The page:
Nicaragua’s climate-smart farmers in El Tuma - La Dalia focus on the beans.
Evelin Mairena smiles with her eyes and takes good care of her guests, with coffee and rosquillas, corn flour cookie. Her “finca” of dreams is mounted on the wall for us. The diagrams, sketches and data show what her farm should look like, a product of local conditions research, and past and current experience with crops. Living in the Wasaka Abajo community, part of the El Tuma-La Dalia Climate-Smart Village (CSV) supported by the CGIAR Research Program on Climate Change, Agriculture and Food Security (CCAFS) Latin America and its partners, she and her family want a more diverse farm, focusing on cocoa but complementing with dairy production, better vegetable yields, more fruit trees and a better canopy to manage shadow for the cocoa.
This continues to be the idea behind the CSV: working with the farmers to see what works and what doesn’t, understanding their perception of climate change and finding the best approach for adaptation and mitigation.
This finca of dreams is still very well rooted in reality, with the farmers being able to identify their obstacles and opportunities. In Evelin’s case, it’s limited land, limited labour available and not enough finance, while having trouble with too much rain when harvest time comes. But learning more about crop management is an opportunity her family is aware of. The practices envisioned for her farm fall into four categories: they generate more income, they require more investment, they produce food and they are climate change adaptation practices.
The finca of dreams diagram organizes the CSA practices necessary, as well as the weaknesses and opportunities for farmers on their plots. Photo: Alexandra Popescu (CCAFS)
But it’s not just plans. Things are happening in El Tuma, either when it comes to growing several varieties of beans or cocoa that has potential for export, which would generate increased incomes. Gaspar Mairena gives us a tour of his still small cocoa plantation; his crop goes to a cooperative and from there towards national consumption. The potential is there: a mapping of cocoa quality in Nicaragua showed that Matagalpa, the department containing the CSV, has some of the best original cocoa varieties (criollos). Central America has gained the spotlight as the future source of cocoa beans, as leading cocoa producing nations in Africa are threatened by climate change.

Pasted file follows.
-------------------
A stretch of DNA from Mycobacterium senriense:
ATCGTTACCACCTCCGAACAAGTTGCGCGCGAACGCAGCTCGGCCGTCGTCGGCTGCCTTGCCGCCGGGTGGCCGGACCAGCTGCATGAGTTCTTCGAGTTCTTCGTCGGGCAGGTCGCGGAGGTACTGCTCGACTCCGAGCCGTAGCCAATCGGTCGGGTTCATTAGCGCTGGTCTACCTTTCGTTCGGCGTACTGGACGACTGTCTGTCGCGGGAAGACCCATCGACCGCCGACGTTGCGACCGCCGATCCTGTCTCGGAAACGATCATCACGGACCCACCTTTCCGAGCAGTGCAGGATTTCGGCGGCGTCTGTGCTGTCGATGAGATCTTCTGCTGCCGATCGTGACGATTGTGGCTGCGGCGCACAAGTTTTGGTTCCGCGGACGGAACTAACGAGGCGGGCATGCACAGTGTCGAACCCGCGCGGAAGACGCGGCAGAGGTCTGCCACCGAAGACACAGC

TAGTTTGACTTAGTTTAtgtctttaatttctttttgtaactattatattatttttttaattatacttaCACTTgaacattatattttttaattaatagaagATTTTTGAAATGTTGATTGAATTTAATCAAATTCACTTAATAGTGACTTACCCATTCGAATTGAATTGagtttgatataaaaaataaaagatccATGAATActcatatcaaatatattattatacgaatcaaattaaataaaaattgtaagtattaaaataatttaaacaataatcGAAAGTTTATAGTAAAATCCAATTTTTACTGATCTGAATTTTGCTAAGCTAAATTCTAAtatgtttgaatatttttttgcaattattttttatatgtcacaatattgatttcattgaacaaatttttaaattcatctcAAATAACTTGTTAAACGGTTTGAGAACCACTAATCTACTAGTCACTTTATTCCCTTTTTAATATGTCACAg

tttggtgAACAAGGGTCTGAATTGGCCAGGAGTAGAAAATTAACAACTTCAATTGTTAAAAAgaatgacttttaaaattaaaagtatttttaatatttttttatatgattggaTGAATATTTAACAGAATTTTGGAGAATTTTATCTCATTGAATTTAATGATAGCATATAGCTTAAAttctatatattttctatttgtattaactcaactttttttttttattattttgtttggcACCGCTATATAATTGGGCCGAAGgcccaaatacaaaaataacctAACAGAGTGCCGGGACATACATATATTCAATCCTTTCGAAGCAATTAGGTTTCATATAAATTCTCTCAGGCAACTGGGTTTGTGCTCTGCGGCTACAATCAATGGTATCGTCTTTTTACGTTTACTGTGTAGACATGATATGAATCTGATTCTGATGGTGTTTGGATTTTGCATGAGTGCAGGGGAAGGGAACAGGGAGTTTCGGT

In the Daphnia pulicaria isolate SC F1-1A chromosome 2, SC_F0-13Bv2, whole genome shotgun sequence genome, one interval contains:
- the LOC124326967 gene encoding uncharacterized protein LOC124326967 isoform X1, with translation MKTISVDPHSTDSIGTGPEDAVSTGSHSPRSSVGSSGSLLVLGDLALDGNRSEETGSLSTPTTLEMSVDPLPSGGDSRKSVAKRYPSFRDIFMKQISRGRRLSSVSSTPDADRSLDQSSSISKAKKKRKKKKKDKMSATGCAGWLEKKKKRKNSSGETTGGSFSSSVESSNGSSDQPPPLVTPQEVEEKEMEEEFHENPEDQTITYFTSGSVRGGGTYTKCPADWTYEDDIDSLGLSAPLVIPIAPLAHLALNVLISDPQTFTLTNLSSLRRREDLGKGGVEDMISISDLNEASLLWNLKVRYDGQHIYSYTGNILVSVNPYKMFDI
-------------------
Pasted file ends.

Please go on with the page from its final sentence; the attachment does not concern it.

From Wasaka Abajo we travel to Aguas Amarillas, also part of the El Tuma - La Dalia CSV. Wilder Salgado has his own dream farm, a finca that revolves around coffee. He walks us through the shrubs that grow under the shadows of banana trees and other species – he uses an agroforestry system for coffee – where the cherries take their time to ripe and the harvest is done in steps. Wilder’s next goal is to know more about coffee crop management, as well as about growing vegetable by continuing to attend the schools for farmers organized through the CSV project. His plans for 2018 and 2019 are already up the wall and include: finishing renovating his coffee crop, building a tank to save water, plant more fruit and forest trees, and grow more vegetables in his patio.
Coffee growing on Wilder Salgado's farm in the Aguas Amarillas community of El Tuma - La Dalia CSV. Photo: Alexandra Popescu (CCAFS)
The garden behind the house slopes smoothly next to the corn field and is getting richer with vegetables and herbs – tomatoes, lettuce, basil or aubergines are just a few catching our eye.
In Aguas Amarillas it also rains too much during the harvest, hurting small farmers’ maize and beans yields. Excessive rainfall also hurts coffee and cocoa, as it stimulates development of fungus and other diseases.
Farmers in the El Tuma - La Dalia CSV overlooking the shadegrown coffee in Aguas Amarillas community. Photo: Alexandra Popescu (CCAFS)
All farmers in the CSV have their dream finca, drawn out with support from CCAFS, the Tropical Agricultural Research and Higher Education Center (CATIE), Universidad Centroamericana (UCA) and Nitlapan; some raise animals, some want to increase the surface they plant with bananas, others focus on commodities such as coffee and cocoa, while providing food for their family. Reaching their goals also involves a continued collaboration with these organizations to constantly monitor their practices and build upon their experiences, while adapting to the challenges of climate variability.